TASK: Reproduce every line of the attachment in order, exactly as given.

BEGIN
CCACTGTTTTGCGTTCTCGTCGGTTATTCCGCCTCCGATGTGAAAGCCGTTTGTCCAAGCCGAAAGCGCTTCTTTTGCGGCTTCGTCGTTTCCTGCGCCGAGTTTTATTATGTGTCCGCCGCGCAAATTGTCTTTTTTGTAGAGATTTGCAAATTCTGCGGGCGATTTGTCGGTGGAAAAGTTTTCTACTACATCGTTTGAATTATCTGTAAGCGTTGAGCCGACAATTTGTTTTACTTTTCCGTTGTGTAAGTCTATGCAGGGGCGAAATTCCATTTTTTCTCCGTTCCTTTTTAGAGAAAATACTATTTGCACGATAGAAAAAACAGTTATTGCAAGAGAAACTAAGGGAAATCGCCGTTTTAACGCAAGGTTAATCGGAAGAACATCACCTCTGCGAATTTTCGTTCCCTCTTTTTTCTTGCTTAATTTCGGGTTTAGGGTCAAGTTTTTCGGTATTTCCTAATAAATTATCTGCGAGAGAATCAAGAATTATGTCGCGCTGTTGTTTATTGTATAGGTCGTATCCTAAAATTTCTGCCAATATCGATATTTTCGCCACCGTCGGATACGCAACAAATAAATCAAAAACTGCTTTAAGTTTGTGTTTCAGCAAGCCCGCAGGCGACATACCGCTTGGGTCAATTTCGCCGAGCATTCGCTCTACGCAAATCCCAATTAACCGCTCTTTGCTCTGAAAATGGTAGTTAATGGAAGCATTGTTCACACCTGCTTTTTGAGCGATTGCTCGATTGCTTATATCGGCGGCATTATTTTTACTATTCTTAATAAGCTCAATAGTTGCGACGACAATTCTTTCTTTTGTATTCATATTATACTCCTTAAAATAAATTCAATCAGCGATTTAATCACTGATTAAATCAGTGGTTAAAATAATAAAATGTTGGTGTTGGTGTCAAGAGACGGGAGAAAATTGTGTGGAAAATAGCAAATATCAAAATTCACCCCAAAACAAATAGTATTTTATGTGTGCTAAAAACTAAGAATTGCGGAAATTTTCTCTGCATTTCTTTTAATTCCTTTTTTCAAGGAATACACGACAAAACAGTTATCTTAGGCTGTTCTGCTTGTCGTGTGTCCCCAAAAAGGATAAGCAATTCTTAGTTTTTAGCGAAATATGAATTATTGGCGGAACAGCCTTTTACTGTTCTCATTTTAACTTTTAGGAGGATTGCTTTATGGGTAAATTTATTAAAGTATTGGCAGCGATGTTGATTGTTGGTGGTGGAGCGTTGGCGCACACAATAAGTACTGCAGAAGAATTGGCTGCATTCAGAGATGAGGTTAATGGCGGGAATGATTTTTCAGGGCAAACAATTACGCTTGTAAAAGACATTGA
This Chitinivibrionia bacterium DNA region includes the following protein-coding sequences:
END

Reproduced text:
CCACTGTTTTGCGTTCTCGTCGGTTATTCCGCCTCCGATGTGAAAGCCGTTTGTCCAAGCCGAAAGCGCTTCTTTTGCGGCTTCGTCGTTTCCTGCGCCGAGTTTTATTATGTGTCCGCCGCGCAAATTGTCTTTTTTGTAGAGATTTGCAAATTCTGCGGGCGATTTGTCGGTGGAAAAGTTTTCTACTACATCGTTTGAATTATCTGTAAGCGTTGAGCCGACAATTTGTTTTACTTTTCCGTTGTGTAAGTCTATGCAGGGGCGAAATTCCATTTTTTCTCCGTTCCTTTTTAGAGAAAATACTATTTGCACGATAGAAAAAACAGTTATTGCAAGAGAAACTAAGGGAAATCGCCGTTTTAACGCAAGGTTAATCGGAAGAACATCACCTCTGCGAATTTTCGTTCCCTCTTTTTTCTTGCTTAATTTCGGGTTTAGGGTCAAGTTTTTCGGTATTTCCTAATAAATTATCTGCGAGAGAATCAAGAATTATGTCGCGCTGTTGTTTATTGTATAGGTCGTATCCTAAAATTTCTGCCAATATCGATATTTTCGCCACCGTCGGATACGCAACAAATAAATCAAAAACTGCTTTAAGTTTGTGTTTCAGCAAGCCCGCAGGCGACATACCGCTTGGGTCAATTTCGCCGAGCATTCGCTCTACGCAAATCCCAATTAACCGCTCTTTGCTCTGAAAATGGTAGTTAATGGAAGCATTGTTCACACCTGCTTTTTGAGCGATTGCTCGATTGCTTATATCGGCGGCATTATTTTTACTATTCTTAATAAGCTCAATAGTTGCGACGACAATTCTTTCTTTTGTATTCATATTATACTCCTTAAAATAAATTCAATCAGCGATTTAATCACTGATTAAATCAGTGGTTAAAATAATAAAATGTTGGTGTTGGTGTCAAGAGACGGGAGAAAATTGTGTGGAAAATAGCAAATATCAAAATTCACCCCAAAACAAATAGTATTTTATGTGTGCTAAAAACTAAGAATTGCGGAAATTTTCTCTGCATTTCTTTTAATTCCTTTTTTCAAGGAATACACGACAAAACAGTTATCTTAGGCTGTTCTGCTTGTCGTGTGTCCCCAAAAAGGATAAGCAATTCTTAGTTTTTAGCGAAATATGAATTATTGGCGGAACAGCCTTTTACTGTTCTCATTTTAACTTTTAGGAGGATTGCTTTATGGGTAAATTTATTAAAGTATTGGCAGCGATGTTGATTGTTGGTGGTGGAGCGTTGGCGCACACAATAAGTACTGCAGAAGAATTGGCTGCATTCAGAGATGAGGTTAATGGCGGGAATGATTTTTCAGGGCAAACAATTACGCTTGTAAAAGACATTGA
This Chitinivibrionia bacterium DNA region includes the following protein-coding sequences: